Dragos raises $110 million from Koch Industries, Saudi Aramco, National Grid investment arms

Major industrial organizations are signaling that state-affiliated hackers will be a persistent threat for years to come.
industrial control systems
The market for ICS security is growing as state-backed hacking threats show no signs of fading (Courtesy of Dragos).

Dragos, a Maryland-based industrial cybersecurity company, said Tuesday it raised $110 million, the latest sign that investors are pouring money into securing the critical infrastructure frequently targeted by hackers.

The Series C funding round comes courtesy of the investment arms of chemical manufacturing giant Koch Industries; multinational electricity and gas utility National Grid; Saudi Aramco, one of the world’s largest oil companies; and Hewlett Packard Enterprise.

Once an obscure field for investors, the security of industrial control systems (ICS) — the ruggedized computer systems that help run global factories and power plants — is now prompting some of the world’s richest companies to open their checkbooks.

The investment shows that the security of such critical technology “is a large market that is something that the companies out there, the world leaders, really care about,” said Dragos CEO Robert M. Lee. It also shows that major industrial organizations are aware that state-affiliated hackers will be a persistent threat in the coming years, he added.  


Roughly two years ago, Dragos opened a new office in Saudi Arabia, citing critical threats to industrial infrastructure there. Now, Lee says he will use the new injection of cash to open offices in Dubai, Australia, and the United Kingdom, and to expand the company’s intelligence and technology offerings.

Australia is “going through some geopolitically tense times, not only with China but others,” Lee said, adding that Australia’s mining industry and other sectors could be the target of malicious cyber activity.

The planned Dragos office in Dubai will focus on business in the rest of the Gulf Arab countries, Lee said, in addition to Saudi Arabia. Several of those countries have repeatedly been targeted by suspected Iranian hackers.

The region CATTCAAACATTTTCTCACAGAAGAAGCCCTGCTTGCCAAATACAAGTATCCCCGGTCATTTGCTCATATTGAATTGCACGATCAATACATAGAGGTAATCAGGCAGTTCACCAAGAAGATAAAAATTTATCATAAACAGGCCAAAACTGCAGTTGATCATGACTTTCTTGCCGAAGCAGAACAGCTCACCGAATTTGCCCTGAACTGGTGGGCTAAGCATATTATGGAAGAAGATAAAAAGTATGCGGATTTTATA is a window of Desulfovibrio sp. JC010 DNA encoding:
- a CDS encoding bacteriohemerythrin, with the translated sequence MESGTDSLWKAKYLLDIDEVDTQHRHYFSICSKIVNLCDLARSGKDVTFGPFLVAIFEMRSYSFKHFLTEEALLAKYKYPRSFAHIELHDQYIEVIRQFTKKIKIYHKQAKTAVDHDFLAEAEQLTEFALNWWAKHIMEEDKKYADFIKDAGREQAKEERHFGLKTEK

“For companies like ours…you kind of have to go where the fires are,” Lee said. “If you do it wrong, it can be ambulance chasing…If you do it right, it’s, ‘You’re going to face some challenges and we want to be ready to help you when you do.”

Quantifying the exact size of the ICS security market is difficult, though analysts agree that it has grown steadily in recent years as consulting and software firms such as Accenture and Tenable have built out ICS security teams.


Dragos, meanwhile, has swelled from a handful of employees since its founding, by veterans of the National Security Agency, in 2016, to more than 220 employees today. An annual ICS conference, S4, has drawn larger crowds as companies aim to differentiate themselves in an increasingly crowded market. While the coronavirus has put the next S4 on hold, the demand to protect critical infrastructure will outlive the pandemic.

Dale Peterson, founder of ICS consulting company Digital Bond, and host of the S4 conference, said the ICS security market has grown “slow[ly] and steadily” in recent years, and largely driven by venture capital investment. “It is still more promise than profit.” He said there was more growth potential in managed services and incident response than in standalone ICS products.

Now, investors outside of the traditional ICS security market are realizing what’s at stake.    

“Koch Industries has more than 500 global manufacturing facilities, and the need for protection from cybersecurity threats grows each day,” said Byron Knight, managing director of Koch Disruptive Technologies, the investment arm of Koch Industries.

Koch Industries was founded by Charles and David Koch, whose organization has spent billions of dollars shaping U.S. politics and whose track record includes climate-change denial and union-busting.


But Lee, who hasn’t shied away from controversial decisions in the past (Dragos’ move to Saudi Arabia came in the wake of the gruesome murder of Saudi journalist Jamal Khashoggi), said politics was irrelevant when it comes to protecting critical infrastructure from hacking.

“I can’t focus on the politics and be in the business of infrastructure security,” Lee said. “I’m not willing to tell a factory worker that I’m not going to protect them because I disagree with the politics of somebody that runs the company.”

Sean Lyngaas

Written by Sean Lyngaas

Sean Lyngaas is CyberScoop’s Senior Reporter covering the Department of Homeland Security and Congress. He was previously a freelance journalist in West Africa, where he covered everything from a presidential election in Ghana to military mutinies in Ivory Coast for The New York Times. Lyngaas’ reporting also has appeared in The Washington Post, The Economist and the BBC, among other outlets. His investigation of cybersecurity issues in the nuclear sector, backed by a grant from the Pulitzer Center on Crisis Reporting, won plaudits from industrial security experts. He was previously a reporter with Federal Computer Week and, before that, with Smart Grid Today. Sean earned a B.A. in public policy from Duke University and an M.A. in International Relations from The Fletcher School of Law and Diplomacy at Tufts University.

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